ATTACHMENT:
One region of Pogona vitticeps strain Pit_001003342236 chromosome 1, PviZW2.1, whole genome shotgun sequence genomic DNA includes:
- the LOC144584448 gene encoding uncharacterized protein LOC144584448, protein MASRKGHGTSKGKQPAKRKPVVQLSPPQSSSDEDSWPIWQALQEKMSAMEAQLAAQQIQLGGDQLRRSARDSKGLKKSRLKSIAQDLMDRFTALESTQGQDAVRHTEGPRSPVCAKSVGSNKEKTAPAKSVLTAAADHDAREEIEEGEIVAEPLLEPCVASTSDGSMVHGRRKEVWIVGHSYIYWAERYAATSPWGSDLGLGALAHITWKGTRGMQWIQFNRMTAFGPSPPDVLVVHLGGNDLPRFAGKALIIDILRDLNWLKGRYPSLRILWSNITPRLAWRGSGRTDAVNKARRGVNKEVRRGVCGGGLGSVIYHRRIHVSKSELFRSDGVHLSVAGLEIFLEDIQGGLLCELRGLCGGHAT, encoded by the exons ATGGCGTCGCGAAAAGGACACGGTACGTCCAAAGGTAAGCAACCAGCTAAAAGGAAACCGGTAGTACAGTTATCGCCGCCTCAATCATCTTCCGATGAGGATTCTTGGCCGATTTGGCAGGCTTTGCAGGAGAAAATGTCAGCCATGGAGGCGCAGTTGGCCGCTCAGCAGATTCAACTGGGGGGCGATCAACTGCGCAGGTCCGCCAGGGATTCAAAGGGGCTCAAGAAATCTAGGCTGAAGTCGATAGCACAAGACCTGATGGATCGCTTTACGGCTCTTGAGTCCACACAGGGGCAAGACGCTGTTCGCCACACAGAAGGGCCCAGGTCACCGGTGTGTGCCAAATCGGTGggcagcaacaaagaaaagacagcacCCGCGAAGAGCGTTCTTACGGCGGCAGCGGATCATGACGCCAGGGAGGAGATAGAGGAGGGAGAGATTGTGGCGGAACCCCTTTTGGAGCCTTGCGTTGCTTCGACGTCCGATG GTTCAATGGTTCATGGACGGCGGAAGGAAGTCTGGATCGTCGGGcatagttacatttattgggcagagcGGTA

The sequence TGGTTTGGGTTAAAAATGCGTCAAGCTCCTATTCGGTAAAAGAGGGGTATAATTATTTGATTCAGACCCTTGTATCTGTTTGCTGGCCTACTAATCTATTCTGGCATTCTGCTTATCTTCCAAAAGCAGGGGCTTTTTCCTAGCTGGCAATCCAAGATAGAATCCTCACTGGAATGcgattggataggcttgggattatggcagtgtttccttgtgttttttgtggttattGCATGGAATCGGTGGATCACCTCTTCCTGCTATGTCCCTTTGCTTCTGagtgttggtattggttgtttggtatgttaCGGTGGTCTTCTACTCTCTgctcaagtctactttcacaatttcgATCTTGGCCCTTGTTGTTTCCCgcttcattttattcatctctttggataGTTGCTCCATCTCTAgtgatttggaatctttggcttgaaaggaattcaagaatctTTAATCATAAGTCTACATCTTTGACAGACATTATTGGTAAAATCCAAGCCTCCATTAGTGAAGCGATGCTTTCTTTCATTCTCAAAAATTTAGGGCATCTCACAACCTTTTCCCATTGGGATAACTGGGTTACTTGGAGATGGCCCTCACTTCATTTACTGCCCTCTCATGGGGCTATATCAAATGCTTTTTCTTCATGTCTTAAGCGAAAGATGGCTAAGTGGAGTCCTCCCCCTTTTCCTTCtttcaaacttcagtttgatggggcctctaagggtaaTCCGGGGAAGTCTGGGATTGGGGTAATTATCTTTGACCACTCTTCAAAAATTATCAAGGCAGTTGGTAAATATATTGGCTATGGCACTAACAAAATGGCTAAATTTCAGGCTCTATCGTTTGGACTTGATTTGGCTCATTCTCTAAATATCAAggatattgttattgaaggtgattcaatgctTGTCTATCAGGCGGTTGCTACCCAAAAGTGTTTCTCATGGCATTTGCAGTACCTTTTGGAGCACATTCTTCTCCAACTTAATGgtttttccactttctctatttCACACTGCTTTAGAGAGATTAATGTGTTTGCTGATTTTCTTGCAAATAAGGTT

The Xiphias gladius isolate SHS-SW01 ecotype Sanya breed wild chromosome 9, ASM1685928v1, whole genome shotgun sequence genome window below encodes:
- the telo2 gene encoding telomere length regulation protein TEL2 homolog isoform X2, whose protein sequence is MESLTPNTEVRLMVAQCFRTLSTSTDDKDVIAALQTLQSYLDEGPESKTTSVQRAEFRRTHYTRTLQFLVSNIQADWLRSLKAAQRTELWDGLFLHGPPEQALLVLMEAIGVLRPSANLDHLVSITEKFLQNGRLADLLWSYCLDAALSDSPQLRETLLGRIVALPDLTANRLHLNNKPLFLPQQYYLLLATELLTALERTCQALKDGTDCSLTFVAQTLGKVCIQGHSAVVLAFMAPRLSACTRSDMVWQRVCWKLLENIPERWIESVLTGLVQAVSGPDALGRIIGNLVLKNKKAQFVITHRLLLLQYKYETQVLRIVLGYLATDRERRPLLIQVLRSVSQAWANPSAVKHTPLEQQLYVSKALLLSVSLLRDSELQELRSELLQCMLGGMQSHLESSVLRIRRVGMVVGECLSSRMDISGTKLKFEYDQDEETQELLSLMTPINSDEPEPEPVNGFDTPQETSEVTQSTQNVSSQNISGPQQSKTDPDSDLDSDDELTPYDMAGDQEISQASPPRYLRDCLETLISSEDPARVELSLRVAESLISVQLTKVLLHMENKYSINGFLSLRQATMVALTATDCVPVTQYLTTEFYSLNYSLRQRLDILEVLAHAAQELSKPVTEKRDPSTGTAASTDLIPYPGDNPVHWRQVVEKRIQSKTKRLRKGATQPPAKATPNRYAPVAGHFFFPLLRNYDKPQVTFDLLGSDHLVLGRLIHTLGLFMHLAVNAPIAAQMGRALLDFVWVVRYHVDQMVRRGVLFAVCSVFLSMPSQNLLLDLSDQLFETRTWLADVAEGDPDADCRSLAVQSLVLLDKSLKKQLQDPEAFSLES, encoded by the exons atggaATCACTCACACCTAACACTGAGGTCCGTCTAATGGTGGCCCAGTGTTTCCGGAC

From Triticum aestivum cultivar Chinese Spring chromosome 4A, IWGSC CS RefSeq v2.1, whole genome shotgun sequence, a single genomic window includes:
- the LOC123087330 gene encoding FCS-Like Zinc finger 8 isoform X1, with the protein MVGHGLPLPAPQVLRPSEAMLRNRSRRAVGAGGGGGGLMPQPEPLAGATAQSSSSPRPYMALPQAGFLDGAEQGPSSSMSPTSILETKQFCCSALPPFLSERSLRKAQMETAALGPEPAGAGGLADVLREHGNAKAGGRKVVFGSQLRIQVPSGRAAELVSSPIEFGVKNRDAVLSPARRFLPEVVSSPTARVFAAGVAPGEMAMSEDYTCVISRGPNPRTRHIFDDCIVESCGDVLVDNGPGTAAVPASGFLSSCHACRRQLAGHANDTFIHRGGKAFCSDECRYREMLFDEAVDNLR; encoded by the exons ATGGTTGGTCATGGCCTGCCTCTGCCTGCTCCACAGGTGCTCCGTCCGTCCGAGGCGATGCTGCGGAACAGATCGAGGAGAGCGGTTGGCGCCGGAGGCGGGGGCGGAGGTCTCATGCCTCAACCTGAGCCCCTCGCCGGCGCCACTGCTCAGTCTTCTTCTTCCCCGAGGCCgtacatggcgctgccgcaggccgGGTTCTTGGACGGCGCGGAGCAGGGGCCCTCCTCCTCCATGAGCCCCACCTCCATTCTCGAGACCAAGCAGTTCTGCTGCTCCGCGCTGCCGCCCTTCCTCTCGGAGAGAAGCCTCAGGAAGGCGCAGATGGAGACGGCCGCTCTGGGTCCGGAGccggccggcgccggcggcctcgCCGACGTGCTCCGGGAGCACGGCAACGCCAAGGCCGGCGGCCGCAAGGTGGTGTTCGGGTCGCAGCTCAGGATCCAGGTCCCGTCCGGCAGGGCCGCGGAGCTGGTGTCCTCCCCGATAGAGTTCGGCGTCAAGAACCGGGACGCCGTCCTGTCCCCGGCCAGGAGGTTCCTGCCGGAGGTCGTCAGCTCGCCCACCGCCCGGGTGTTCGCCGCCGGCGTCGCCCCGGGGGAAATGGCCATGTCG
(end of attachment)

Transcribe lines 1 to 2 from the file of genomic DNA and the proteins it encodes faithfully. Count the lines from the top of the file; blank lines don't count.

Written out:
One region of Pogona vitticeps strain Pit_001003342236 chromosome 1, PviZW2.1, whole genome shotgun sequence genomic DNA includes:
- the LOC144584448 gene encoding uncharacterized protein LOC144584448, protein MASRKGHGTSKGKQPAKRKPVVQLSPPQSSSDEDSWPIWQALQEKMSAMEAQLAAQQIQLGGDQLRRSARDSKGLKKSRLKSIAQDLMDRFTALESTQGQDAVRHTEGPRSPVCAKSVGSNKEKTAPAKSVLTAAADHDAREEIEEGEIVAEPLLEPCVASTSDGSMVHGRRKEVWIVGHSYIYWAERYAATSPWGSDLGLGALAHITWKGTRGMQWIQFNRMTAFGPSPPDVLVVHLGGNDLPRFAGKALIIDILRDLNWLKGRYPSLRILWSNITPRLAWRGSGRTDAVNKARRGVNKEVRRGVCGGGLGSVIYHRRIHVSKSELFRSDGVHLSVAGLEIFLEDIQGGLLCELRGLCGGHAT, encoded by the exons ATGGCGTCGCGAAAAGGACACGGTACGTCCAAAGGTAAGCAACCAGCTAAAAGGAAACCGGTAGTACAGTTATCGCCGCCTCAATCATCTTCCGATGAGGATTCTTGGCCGATTTGGCAGGCTTTGCAGGAGAAAATGTCAGCCATGGAGGCGCAGTTGGCCGCTCAGCAGATTCAACTGGGGGGCGATCAACTGCGCAGGTCCGCCAGGGATTCAAAGGGGCTCAAGAAATCTAGGCTGAAGTCGATAGCACAAGACCTGATGGATCGCTTTACGGCTCTTGAGTCCACACAGGGGCAAGACGCTGTTCGCCACACAGAAGGGCCCAGGTCACCGGTGTGTGCCAAATCGGTGggcagcaacaaagaaaagacagcacCCGCGAAGAGCGTTCTTACGGCGGCAGCGGATCATGACGCCAGGGAGGAGATAGAGGAGGGAGAGATTGTGGCGGAACCCCTTTTGGAGCCTTGCGTTGCTTCGACGTCCGATG GTTCAATGGTTCATGGACGGCGGAAGGAAGTCTGGATCGTCGGGcatagttacatttattgggcagagcGGTA